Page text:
Efficiency and Distributional Aspects of Market Mechanisms in the Control of Pollution: An Empirical analysis
AbstractThe cost-saving advantages of market mechanisms such as tradable permits and emission taxes have been promoted by economists since the early 1970s. The research reported in this paper simulates their application to the Forth Estuary in Scotland comparing such policies with regulation of output levels for emissions. Potential resource cost savings are identified under two alternative targets. However, there are serious obstacles to the attainment of these savings. We also consider the distributional aspects of the policy alternatives.
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Bibliographic InfoPaper provided by Queen's University, Department of Economics in its series Working Papers with number 842.
Date of creation: Jan 1992
Date of revision:
water pollution control: tradable permits; emission taxes; biological oxygen demand;
Other versions of this item:
- Hanley, Nick D & Moffatt, Ian, 1993. "Efficiency and Distributional Aspects of Market Mechanisms in the Control of Pollution: An Empirical Analysis," Scottish Journal of Political Economy, Scottish Economic Society, vol. 40(1), pages 69-87, February.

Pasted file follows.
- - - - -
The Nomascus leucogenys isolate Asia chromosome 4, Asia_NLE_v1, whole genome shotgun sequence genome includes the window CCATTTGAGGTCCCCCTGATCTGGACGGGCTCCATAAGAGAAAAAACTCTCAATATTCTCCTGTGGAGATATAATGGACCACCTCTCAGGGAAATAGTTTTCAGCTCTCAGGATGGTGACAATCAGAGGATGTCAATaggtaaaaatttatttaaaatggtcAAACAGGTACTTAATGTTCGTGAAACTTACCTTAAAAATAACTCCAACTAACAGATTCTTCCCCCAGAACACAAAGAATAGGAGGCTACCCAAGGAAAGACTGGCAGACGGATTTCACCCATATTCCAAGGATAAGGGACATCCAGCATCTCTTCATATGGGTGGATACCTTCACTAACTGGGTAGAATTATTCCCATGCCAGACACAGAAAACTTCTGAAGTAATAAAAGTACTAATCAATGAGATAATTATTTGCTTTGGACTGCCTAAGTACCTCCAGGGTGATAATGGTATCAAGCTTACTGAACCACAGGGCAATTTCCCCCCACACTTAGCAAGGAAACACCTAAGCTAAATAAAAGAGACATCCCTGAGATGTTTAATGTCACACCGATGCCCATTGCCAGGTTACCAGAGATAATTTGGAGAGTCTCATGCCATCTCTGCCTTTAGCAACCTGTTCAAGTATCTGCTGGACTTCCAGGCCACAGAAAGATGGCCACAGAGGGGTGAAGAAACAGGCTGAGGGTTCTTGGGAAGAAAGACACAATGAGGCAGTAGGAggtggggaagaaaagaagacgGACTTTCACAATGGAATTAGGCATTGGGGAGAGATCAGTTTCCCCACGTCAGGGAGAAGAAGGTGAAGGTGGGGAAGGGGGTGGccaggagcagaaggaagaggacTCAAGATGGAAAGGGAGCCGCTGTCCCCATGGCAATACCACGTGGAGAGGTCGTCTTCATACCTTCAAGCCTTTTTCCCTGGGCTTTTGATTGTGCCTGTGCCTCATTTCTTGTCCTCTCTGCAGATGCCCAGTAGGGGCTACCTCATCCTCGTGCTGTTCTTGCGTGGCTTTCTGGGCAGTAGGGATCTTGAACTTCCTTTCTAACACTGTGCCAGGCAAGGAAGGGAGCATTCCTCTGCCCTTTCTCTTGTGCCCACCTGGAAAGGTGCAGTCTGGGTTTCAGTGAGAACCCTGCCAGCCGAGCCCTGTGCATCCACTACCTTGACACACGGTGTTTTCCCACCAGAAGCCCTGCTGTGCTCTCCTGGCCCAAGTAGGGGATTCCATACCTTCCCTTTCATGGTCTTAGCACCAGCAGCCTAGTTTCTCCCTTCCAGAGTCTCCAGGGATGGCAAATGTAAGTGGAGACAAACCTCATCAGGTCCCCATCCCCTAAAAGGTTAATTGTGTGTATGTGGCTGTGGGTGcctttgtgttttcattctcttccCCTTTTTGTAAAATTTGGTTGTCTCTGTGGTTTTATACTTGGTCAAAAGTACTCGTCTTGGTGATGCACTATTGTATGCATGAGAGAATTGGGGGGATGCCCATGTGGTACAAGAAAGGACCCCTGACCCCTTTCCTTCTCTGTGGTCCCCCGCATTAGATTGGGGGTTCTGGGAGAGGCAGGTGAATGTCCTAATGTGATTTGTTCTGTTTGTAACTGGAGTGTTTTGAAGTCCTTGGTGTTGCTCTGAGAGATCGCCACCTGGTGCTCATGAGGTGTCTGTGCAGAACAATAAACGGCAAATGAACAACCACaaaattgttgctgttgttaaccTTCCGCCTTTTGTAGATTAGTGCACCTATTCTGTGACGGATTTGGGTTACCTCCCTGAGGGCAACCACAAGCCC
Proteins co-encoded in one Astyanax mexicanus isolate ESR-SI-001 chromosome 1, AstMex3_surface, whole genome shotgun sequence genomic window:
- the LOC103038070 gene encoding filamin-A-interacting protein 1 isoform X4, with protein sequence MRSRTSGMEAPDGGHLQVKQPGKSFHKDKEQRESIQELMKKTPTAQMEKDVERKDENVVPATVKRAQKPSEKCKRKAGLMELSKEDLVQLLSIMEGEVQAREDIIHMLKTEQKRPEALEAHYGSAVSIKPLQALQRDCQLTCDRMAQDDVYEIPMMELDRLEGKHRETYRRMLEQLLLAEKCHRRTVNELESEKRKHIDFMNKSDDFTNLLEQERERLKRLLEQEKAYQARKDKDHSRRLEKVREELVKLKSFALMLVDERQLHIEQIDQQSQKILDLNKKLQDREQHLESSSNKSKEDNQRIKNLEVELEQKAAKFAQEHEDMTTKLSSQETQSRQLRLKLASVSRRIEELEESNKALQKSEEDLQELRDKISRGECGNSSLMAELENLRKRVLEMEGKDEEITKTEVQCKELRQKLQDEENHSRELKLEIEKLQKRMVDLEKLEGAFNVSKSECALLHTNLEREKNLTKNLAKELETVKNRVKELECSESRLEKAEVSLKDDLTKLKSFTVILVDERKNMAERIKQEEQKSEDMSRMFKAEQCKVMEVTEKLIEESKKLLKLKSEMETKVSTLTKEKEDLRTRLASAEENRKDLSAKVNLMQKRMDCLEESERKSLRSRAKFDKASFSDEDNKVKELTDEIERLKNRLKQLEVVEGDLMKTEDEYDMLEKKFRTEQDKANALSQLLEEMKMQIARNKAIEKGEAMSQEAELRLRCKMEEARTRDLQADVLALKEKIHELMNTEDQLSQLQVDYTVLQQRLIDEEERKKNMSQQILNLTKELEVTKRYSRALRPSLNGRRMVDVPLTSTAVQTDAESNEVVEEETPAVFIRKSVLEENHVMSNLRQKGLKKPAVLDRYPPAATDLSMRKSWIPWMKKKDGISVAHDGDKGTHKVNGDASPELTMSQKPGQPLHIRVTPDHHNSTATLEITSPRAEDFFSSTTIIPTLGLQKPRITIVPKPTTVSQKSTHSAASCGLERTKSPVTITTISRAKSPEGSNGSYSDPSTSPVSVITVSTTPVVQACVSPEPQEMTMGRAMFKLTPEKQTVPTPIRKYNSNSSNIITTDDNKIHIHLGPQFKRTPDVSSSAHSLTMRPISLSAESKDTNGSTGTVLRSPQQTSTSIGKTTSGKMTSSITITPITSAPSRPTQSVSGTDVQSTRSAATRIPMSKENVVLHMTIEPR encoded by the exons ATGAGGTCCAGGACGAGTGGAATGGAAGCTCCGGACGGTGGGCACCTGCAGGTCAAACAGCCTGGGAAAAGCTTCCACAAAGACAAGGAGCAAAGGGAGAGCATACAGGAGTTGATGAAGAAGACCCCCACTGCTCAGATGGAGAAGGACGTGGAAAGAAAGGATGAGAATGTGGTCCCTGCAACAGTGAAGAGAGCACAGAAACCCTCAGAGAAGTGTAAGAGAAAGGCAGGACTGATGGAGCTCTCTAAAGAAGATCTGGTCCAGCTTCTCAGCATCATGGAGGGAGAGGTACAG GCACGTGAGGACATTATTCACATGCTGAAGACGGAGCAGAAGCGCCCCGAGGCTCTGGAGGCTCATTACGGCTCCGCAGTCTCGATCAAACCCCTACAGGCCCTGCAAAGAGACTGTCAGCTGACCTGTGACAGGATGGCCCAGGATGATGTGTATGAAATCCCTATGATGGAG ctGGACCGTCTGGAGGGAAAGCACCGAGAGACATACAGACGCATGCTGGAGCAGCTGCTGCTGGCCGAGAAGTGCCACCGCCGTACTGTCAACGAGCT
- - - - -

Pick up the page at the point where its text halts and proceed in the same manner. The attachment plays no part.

- Nick Hanley & Ian Moffatt, 1992. "Efficiency and Distributional Aspects of Market Mechanisms in the Control of Pollution: An Empirical Analysis," Working Papers Series 92/2, University of Stirling, Division of Economics.
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- Tao Wang, 2006. "Cost Effectiveness in River Management: Evaluation of Integrated River Policy System in Tidal Ouse," Working Papers 2006.142, Fondazione Eni Enrico Mattei.
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- Dafna Eshel, 2005. "Optimal Allocation of Tradable Pollution Rights and Market Structures," Journal of Regulatory Economics, Springer, vol. 28(2), pages 205-223, 09.
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